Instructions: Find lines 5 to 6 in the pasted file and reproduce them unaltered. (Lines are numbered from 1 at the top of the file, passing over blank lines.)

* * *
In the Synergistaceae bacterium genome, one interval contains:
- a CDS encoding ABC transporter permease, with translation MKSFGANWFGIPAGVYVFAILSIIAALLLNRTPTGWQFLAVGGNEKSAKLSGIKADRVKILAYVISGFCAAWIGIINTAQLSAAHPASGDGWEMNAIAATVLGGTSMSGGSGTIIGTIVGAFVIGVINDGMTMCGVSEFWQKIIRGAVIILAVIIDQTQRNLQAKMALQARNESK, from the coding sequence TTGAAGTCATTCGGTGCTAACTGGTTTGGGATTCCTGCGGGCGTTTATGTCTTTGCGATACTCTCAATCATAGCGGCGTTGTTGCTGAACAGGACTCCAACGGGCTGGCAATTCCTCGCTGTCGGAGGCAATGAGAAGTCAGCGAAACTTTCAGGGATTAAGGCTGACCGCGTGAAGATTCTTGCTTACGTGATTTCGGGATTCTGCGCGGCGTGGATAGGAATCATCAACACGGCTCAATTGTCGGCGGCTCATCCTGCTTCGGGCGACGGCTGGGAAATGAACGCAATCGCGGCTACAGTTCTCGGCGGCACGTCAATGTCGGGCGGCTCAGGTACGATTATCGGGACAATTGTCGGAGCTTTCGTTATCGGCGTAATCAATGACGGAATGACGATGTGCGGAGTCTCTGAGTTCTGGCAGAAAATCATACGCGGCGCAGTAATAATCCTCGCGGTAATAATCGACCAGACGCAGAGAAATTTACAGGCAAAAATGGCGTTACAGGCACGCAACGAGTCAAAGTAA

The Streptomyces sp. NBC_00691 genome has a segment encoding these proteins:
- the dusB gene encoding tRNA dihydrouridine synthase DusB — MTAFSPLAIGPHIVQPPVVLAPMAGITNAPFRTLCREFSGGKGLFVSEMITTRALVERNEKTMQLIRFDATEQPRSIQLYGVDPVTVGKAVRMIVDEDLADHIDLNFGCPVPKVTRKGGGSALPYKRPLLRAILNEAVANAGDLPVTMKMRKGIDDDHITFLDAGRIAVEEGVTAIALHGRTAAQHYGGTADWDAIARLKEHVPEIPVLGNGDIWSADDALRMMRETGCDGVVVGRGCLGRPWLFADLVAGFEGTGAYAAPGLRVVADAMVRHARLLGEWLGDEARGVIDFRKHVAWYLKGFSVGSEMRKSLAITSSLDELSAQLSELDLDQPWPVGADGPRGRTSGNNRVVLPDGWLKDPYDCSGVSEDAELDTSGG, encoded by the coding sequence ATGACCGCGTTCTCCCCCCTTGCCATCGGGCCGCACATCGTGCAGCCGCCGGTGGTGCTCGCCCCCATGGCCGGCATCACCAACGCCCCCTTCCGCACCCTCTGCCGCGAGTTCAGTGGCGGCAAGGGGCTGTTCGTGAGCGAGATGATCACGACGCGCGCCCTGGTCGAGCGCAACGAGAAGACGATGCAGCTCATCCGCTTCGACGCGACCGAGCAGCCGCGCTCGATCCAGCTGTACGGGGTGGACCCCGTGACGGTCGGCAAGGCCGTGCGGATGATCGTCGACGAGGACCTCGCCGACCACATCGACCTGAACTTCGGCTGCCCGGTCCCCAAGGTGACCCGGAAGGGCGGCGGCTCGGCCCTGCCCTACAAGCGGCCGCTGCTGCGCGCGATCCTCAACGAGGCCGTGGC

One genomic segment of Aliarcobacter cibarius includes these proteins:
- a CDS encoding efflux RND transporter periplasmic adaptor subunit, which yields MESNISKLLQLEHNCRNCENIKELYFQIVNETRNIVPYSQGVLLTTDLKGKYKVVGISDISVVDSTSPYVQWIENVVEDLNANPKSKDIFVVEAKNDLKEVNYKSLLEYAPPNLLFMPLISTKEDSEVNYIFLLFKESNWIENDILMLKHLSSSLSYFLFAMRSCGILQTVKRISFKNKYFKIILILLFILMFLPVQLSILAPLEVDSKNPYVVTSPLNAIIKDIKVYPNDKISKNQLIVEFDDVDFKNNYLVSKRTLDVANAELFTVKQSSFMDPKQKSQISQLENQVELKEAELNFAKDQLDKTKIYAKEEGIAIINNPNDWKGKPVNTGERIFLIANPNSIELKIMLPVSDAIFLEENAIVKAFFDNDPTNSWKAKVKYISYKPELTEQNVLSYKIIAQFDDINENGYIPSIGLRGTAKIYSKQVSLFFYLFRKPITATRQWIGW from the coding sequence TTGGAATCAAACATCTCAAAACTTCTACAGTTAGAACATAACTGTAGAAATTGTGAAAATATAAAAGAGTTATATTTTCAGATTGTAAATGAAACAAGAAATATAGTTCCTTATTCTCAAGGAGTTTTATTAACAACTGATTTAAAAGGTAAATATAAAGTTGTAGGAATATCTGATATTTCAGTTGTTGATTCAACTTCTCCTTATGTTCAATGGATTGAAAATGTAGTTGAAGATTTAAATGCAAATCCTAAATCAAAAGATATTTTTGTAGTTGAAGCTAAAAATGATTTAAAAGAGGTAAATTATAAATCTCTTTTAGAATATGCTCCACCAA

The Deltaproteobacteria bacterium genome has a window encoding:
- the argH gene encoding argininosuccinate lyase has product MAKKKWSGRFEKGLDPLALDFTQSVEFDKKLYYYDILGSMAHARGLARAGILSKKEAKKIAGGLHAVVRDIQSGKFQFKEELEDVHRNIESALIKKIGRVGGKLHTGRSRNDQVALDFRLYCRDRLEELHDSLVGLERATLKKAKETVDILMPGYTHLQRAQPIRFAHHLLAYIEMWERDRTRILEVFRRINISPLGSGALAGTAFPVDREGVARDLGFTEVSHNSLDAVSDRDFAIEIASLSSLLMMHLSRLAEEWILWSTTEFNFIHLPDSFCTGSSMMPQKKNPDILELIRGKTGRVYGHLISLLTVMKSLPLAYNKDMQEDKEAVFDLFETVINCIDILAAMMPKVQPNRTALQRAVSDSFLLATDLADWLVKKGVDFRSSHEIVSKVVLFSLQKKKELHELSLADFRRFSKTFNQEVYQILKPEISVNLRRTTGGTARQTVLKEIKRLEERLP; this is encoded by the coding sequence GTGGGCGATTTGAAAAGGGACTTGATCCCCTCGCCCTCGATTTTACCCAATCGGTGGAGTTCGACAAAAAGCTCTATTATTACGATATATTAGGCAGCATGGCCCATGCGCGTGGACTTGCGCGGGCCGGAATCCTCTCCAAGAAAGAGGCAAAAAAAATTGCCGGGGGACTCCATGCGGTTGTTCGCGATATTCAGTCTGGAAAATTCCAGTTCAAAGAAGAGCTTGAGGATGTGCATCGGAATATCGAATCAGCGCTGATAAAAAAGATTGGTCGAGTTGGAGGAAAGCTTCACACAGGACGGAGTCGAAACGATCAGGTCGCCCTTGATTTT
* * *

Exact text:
One genomic segment of Aliarcobacter cibarius includes these proteins:
- a CDS encoding efflux RND transporter periplasmic adaptor subunit, which yields MESNISKLLQLEHNCRNCENIKELYFQIVNETRNIVPYSQGVLLTTDLKGKYKVVGISDISVVDSTSPYVQWIENVVEDLNANPKSKDIFVVEAKNDLKEVNYKSLLEYAPPNLLFMPLISTKEDSEVNYIFLLFKESNWIENDILMLKHLSSSLSYFLFAMRSCGILQTVKRISFKNKYFKIILILLFILMFLPVQLSILAPLEVDSKNPYVVTSPLNAIIKDIKVYPNDKISKNQLIVEFDDVDFKNNYLVSKRTLDVANAELFTVKQSSFMDPKQKSQISQLENQVELKEAELNFAKDQLDKTKIYAKEEGIAIINNPNDWKGKPVNTGERIFLIANPNSIELKIMLPVSDAIFLEENAIVKAFFDNDPTNSWKAKVKYISYKPELTEQNVLSYKIIAQFDDINENGYIPSIGLRGTAKIYSKQVSLFFYLFRKPITATRQWIGW from the coding sequence TTGGAATCAAACATCTCAAAACTTCTACAGTTAGAACATAACTGTAGAAATTGTGAAAATATAAAAGAGTTATATTTTCAGATTGTAAATGAAACAAGAAATATAGTTCCTTATTCTCAAGGAGTTTTATTAACAACTGATTTAAAAGGTAAATATAAAGTTGTAGGAATATCTGATATTTCAGTTGTTGATTCAACTTCTCCTTATGTTCAATGGATTGAAAATGTAGTTGAAGATTTAAATGCAAATCCTAAATCAAAAGATATTTTTGTAGTTGAAGCTAAAAATGATTTAAAAGAGGTAAATTATAAATCTCTTTTAGAATATGCTCCACCAA